Tag Archives: India

An India-Japan alliance


For most of the last half century, Washington “visioners” have been trying to cement relations between Japan and India. The match seemed natural: Japan’s highly industrialized economy needed markets and raw materials from a still industrializing India. That, it has always been argued, would reinforce a political, and perhaps eventually military alliance, between Asia’s two largest democracies. After the 1949 collapse of China’s Nationalists, such a combination seemed an important contribution to The Cold War effort to halt Communist expansion in Asia. After all, it was reasoned, Japan shared India’s Hindu origins of Buddhism as well as a contemporary dedication to representative democracy.

Washington’s planners even went so far as to include such calculations in the massive economic aid programs to India, South Korea, Taiwan and South Vietnam in the 1950s and 60s. But a special fund set up for regional collaboration – essentially Japan and India — extended year after year, only produced one project. That was a development of an iron ore deposit, a railroad, and a port – originally intended to replace Calcutta as India’s then major commercial center, on the Bay of Bengal.

When Prime Minister Shinzo Abe toured India this month, it appeared that after all Washington’s huffing and puffing, the two countries were on their own settling into the kind of elaborate cooperation Washington geopolitcians hypothesized. The growing specter of Chinese economic as well as military expansion certainly played a role [China is, ironically on of both countries’ largest trading partners.] Leading the new effort is a $15 billion dollar low-interest Japanese loan to finance a favorite project of Prime Minister Narenda Modi, a new fast railway from Bombay, India’s commercial capital, to Ahmnebad, capital of Modi’s native Gujerat state – and eventually to the Indian capital of New Delhi.

Modi, trying to break the mould of a half century of Indian state capitalism, is using Japan to expand the country’s weak infrastructure which most economists see as its greatest barrier to the kind of economic take-off in China in the past three decades. India has the theoretical capacity not only to repeat China’s “miracle” but to go far beyond it with its enormous raw materials resources and one of the youngest – and soon to be largest – populations. Snuggling Japan into the Indian economic picture also could be the wedge needed to defeat the ever present “East India Complex” – the paranoia of India’s enormously powerful “babus”against foreign investment. These bureaucratic clerks whom politicians have relied on in post-British India are one of Modi’s most difficult problems.

Given the long history of Tokyo’s effort to achieve a breakthrough, it is still early to predict its ultimate success. Probably no two international negotiators have larger cultural differences than the Japanese and Indians; the first with their mania for an almost sexual satisfaction from extended negotiation, and the Indian tendency for talk for its own sake.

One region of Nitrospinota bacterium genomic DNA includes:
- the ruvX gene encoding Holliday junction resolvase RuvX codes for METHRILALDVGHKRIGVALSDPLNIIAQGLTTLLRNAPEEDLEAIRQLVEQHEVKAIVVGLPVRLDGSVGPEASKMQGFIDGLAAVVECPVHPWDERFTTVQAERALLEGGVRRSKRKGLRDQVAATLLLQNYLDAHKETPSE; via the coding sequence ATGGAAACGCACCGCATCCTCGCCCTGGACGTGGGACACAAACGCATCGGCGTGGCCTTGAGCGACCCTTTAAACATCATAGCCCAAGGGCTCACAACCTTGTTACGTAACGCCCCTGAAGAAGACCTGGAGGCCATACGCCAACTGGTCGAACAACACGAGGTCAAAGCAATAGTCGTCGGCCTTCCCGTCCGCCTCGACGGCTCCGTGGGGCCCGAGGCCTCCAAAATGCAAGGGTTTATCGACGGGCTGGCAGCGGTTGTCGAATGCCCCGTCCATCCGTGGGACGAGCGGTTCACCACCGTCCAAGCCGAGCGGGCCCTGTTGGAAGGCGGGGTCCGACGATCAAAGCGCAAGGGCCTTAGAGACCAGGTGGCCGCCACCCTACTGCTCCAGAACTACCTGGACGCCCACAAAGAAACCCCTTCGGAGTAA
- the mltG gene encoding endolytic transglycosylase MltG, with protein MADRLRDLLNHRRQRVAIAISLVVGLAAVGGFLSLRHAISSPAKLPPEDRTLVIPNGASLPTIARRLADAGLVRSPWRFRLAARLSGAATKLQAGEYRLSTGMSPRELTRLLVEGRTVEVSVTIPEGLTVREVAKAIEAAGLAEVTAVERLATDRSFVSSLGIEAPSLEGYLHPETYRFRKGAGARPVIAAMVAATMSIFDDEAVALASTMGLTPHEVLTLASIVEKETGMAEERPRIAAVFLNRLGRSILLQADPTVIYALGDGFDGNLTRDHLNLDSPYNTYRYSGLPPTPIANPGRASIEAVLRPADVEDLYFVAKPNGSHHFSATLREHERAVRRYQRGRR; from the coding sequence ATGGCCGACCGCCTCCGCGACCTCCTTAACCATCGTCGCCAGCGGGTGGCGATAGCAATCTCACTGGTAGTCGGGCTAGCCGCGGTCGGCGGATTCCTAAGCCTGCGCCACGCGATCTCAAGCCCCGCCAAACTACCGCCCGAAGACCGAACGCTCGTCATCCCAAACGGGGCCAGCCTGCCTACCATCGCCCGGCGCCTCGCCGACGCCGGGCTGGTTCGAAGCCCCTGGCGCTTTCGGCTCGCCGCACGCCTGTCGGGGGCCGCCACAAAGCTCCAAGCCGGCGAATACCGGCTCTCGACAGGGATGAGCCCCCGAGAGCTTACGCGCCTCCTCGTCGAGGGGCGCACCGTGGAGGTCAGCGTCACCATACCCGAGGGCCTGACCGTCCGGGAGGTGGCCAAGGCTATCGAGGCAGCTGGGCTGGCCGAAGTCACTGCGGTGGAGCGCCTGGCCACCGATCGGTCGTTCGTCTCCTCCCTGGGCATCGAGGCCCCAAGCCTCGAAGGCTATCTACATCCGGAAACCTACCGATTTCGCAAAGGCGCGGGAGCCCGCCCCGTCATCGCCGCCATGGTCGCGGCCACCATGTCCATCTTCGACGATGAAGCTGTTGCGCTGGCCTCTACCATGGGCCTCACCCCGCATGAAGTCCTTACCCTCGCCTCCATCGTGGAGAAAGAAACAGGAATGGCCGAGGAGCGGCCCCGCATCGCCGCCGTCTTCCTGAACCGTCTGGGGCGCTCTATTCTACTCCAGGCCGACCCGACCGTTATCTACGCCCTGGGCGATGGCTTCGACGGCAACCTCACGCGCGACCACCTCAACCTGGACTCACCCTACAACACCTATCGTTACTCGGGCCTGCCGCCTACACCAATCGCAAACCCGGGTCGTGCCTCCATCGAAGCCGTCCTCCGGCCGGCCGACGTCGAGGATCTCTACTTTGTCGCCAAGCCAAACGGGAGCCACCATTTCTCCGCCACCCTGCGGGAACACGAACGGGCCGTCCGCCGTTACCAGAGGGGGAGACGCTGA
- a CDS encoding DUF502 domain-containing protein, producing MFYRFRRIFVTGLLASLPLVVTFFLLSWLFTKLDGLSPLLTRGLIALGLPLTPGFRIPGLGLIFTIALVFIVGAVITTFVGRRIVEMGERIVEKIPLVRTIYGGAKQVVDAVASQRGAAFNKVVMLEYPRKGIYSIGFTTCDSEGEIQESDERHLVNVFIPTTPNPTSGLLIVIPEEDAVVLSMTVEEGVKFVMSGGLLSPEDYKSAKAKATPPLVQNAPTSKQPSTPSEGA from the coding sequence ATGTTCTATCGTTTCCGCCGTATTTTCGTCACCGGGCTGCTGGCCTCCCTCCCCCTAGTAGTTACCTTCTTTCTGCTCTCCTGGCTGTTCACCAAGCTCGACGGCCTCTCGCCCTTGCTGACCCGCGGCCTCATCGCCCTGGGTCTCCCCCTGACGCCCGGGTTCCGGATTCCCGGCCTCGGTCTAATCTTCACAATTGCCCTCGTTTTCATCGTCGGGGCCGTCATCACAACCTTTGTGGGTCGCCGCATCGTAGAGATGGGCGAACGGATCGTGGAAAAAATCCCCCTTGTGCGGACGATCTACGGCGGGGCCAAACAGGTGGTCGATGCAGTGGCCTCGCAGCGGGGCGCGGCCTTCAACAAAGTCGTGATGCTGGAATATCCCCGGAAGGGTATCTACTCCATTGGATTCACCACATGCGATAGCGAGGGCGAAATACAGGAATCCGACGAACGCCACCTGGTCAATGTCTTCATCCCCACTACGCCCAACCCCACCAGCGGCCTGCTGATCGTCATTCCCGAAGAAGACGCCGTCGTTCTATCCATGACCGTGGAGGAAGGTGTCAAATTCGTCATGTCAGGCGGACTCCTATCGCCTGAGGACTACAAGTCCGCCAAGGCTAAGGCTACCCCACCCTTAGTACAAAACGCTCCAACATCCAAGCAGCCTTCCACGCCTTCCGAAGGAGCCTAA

A shadow, too, hangs over Modi’s political following. He does represent new entrepreneurial tendencies among smaller Indian businessmen – India’s big brandnames often have chosen to go abroad rather than fight through local problems. But his party’s origins in Hindu chauvinism are dangerous at a time when the Islamicists are attempting to infiltrate India’s Muslims. [With 180-million, they are the world’s third largest the world’s third largest Islamic community, much of it mired in poverty and ignorance.] India’s blood links to the political disorder in neighboring Muslim Pakistan, carved too out of British India, make such a threat all the more real.

Still, the new Japan-India ties are a welcome development in an Asia where the Obama Administration’s “pivot” has failed to materialize, and Beijing’s aggressive intent is manifest all around – including India’s disputed Himalayan frontier with Tibet..

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A vicious circle tightens



The globalized economy’s undertow is ripping all around the world.

Even the economic optimists’ two darlings, China and India, are now troubled. Seen as the world’s growth machine [along with a now overheated Brazil] in a period of advanced economies’ stagnation, their downturn produces a universally grim world outlook.

India, now the world’s largest population, had promise to overtake

China – perhaps more stable with its veteran private sector and representative government. But inflation threatens with food almost half its consumer index rising to more than 9 percent last month. Prime Minister Manmoham Singh, after all a graduate of Soviet-style Indian planning, has his foot on the brake and gas pedal at the same time. Reserve Bank of India rates force lending for preferred firms to 13 percent and notorious paper-shuffling babus [clerks] hobble initiative, sending Indian coal companies, for example, despite some of the world’s largest reserves, chasing projects from Australia to North America. A spate of influence peddling scandals, including $16-billion in telecommunications, further clouds the scene.